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With a 'belief in each other,' Stars have matured - and it shows

Playoff hockey might be more about endurance than excitement, but Dallas is learning to come up with both

by Mike Heika @MikeHeika / Senior Staff Writer

NASHVILLE, Tenn. -- Looking back on all of those ol' fantastic playoff memories, we might be romanticizing a little bit.

After all, watching the Stars and Predators play in a "playoff atmosphere" Thursday at Bridgestone Arena called to mind some of those double- and triple-overtime games, and quite frankly, it was a little hard to watch.

Oh sure, there was intensity, and strong defensive play, but the focus on that combination makes it really hard to put two or three passes together. That was the case in a 3-2 overtime win for the Predators.

As both teams tried to play good defense and follow the instructions of their respective coaching staffs in digging in and doing what it takes, the game became a bit of a scuffle.

Refs swallowed their whistles, and stick checking started to get more intense. Every player on the ice was aware of his defensive assignment, and passing lanes were filled with sticks and skates and bodies.

Video: Montgomery: 'We've become a tougher team mentally'

Both goalies performed well, but they also were aided by an electric forcefield that seemed to zap pucks out of midair. While there was chaos and bulling and drive to get the puck forward, it just seemed like a swamp of offensive futility at times.

For two periods Thursday, both teams hacked and whacked and gathered up the broken pieces of the puck (as Ralph Strangis used to like to say) and moved them forward 10 feet or 30 feet or 50 feet. It was a territorial game where the only goal scored was a crazy shot from Kevin Fiala that bounced off the back of Craig Smith while he was standing behind the goal and facing the other way. The puck went off Smith's back, up in the air, over the net, off the back of Anton Khudobin and trickled into the net.

That was the beauty and skill of this thing we call hockey? That was the ice ballet at its finest?

And yet when asked if he was frustrated by this flukiest of goals, Khudobin said no. The Predators worked for that chance. It shouldn't have gone in, but Nashville spent some good minutes in the offensive zone and was hammering the puck around the net, so it deserved a break.

And he was right about that, because that's how you win playoff games. You push and you do things right, and you hope the balance of details falls ever so slightly in your favor.

Video: DAL@NSH: Khudobin gets across to rob Fiala's chance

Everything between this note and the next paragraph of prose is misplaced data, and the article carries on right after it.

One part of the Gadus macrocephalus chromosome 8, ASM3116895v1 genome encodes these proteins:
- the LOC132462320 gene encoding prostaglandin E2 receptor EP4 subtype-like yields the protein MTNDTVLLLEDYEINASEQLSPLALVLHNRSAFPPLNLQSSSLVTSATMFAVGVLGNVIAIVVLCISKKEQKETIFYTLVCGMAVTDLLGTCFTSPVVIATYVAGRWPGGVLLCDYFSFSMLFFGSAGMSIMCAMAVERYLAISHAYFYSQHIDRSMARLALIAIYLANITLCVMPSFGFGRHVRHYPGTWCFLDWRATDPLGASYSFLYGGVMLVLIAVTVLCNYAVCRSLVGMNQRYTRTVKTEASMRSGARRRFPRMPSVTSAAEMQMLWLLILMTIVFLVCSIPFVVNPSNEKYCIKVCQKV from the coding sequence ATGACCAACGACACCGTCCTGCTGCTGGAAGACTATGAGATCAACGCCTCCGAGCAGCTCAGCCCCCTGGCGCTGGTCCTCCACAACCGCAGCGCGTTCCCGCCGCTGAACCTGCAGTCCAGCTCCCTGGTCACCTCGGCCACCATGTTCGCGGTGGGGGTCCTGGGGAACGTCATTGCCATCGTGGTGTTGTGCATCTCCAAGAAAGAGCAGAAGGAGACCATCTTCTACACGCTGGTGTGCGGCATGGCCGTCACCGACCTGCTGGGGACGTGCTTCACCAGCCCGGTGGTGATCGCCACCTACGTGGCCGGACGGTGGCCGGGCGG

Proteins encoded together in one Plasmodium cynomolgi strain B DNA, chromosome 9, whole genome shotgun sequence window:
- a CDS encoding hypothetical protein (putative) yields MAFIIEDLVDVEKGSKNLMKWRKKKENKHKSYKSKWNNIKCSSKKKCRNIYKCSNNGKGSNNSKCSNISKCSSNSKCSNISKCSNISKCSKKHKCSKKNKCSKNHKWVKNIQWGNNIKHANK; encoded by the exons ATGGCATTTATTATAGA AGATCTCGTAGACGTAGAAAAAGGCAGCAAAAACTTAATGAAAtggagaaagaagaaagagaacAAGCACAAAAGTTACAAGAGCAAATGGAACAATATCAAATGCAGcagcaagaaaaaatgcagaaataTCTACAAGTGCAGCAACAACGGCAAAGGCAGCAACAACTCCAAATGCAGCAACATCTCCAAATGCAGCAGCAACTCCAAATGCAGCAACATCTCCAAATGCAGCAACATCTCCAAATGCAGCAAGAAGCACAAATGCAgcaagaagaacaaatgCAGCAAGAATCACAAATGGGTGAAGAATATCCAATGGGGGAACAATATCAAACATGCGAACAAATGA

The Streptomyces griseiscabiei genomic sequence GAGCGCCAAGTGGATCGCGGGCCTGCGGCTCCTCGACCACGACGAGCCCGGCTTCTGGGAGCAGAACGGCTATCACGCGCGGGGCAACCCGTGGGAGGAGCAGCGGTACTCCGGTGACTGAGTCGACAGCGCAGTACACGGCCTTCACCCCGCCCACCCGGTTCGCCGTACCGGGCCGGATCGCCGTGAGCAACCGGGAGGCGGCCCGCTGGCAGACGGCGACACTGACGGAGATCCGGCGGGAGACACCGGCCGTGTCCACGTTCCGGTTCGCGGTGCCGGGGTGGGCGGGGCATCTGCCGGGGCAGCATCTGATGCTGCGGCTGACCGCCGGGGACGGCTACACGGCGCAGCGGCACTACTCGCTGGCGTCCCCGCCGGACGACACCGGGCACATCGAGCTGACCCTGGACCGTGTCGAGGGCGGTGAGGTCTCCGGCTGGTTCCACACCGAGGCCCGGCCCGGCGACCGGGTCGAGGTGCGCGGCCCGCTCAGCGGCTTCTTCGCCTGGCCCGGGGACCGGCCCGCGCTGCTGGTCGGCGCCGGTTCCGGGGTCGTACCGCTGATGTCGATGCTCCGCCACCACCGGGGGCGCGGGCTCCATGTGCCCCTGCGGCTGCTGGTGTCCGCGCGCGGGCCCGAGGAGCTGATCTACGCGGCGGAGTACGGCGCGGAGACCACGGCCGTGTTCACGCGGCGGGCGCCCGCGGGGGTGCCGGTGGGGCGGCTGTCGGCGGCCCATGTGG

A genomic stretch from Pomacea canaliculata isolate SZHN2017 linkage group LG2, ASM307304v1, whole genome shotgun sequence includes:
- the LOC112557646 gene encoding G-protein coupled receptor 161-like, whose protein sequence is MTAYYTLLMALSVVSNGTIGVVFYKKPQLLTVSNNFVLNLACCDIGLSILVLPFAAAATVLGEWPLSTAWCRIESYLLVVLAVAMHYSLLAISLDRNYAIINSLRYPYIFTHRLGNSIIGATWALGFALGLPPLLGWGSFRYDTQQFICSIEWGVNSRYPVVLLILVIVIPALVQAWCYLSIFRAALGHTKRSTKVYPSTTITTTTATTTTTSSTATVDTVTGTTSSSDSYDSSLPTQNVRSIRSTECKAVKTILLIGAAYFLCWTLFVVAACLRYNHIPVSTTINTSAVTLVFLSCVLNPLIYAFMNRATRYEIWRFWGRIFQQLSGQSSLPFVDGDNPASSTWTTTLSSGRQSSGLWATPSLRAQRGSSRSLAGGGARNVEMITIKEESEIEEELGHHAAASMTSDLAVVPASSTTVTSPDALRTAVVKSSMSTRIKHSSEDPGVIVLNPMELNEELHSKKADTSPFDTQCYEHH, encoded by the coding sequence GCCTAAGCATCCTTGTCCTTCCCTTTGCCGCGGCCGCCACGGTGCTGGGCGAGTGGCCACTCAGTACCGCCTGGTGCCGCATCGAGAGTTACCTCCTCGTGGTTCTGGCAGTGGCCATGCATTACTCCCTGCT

Asked if these games are like the playoffs, defenseman Roman Polak said yes.

"I think it is," Polak said. "You can feel it. You can feel the energy, and I like those types of games."

Of course he does, and it's one of the reasons he has gone from depth defenseman to top-four minutes. It's one of the reasons the coaching staff trusts him during these intense third periods.

The Stars are starting to embrace a defensive mindset, but they also are embracing a mindset of poise. They are playing a game that relies heavily on teamwork and details.

"I just like the way our team in third period … our belief in each other … we're coming out and believing we can win games," head coach Jim Montgomery said. "It's maturity. We've become a tougher team mentally, and it shows. Physically, we can impose our will and we've done that in this last little white."

Video: Khudobin's strong game not enough in Nashville

The Stars on Thursday came back and tied the game when Tyler Seguin created a nice shot on goal and Miro Heiskanen pumped in a rebound from distance. It was a combination of two skill players finding the opportunity to use their skill. After Nashville regained a 2-1 lead on a nice tic-tac-toe play, the Stars tied it again -- this time on a smart shot from Taylor Fedun through a screen.

Dallas was able to use its skill by first relying on its grit.

"To win in this league, you've got to play great defense, so on the other side of that, it makes it tough to generate offense," Fedun said. "But we just have to stick with it, and try to be relentless, get pucks in and work their D. Sometimes, it takes a bounce in order to get a good look on net, and you've got to just stick with it. You have to take care of the other side of the puck, so when those bounces do come our way, we can make the most of them."

Like Khudobiun said, the Predators earned their bounce ... just like the Stars earned bounces later in the game. That's part of the formula for winning in playoff games -- games that can be long and boring and not very pretty.

But as it happens even in those five-hour long playoff games, someone finds a way to win. And that's an important lesson as we try to find out what all this nonsense means down the stretch.

Video: DAL@NSH: Fedun buries a long shot through traffic

The Stars lost in 3-on-3 overtime, but gained a point in the standings. Their third-place spot seems more secure than ever, and a first-round playoff match with the Predators seems like a real possibility.

So, yes, there were lessons there.

But as much as we want to talk specifics, the real learning might be simply in the experience.

"It's maturity," Montgomery said. "We've become a tougher team mentally, and it shows."

A team that seems more comfortable in very uncomfortable situations.

This story was not subject to the approval of the National Hockey League or Dallas Stars Hockey Club.

Mike Heika is a Senior Staff Writer for and has covered the Stars since 1994. Follow him on Twitter @MikeHeika.

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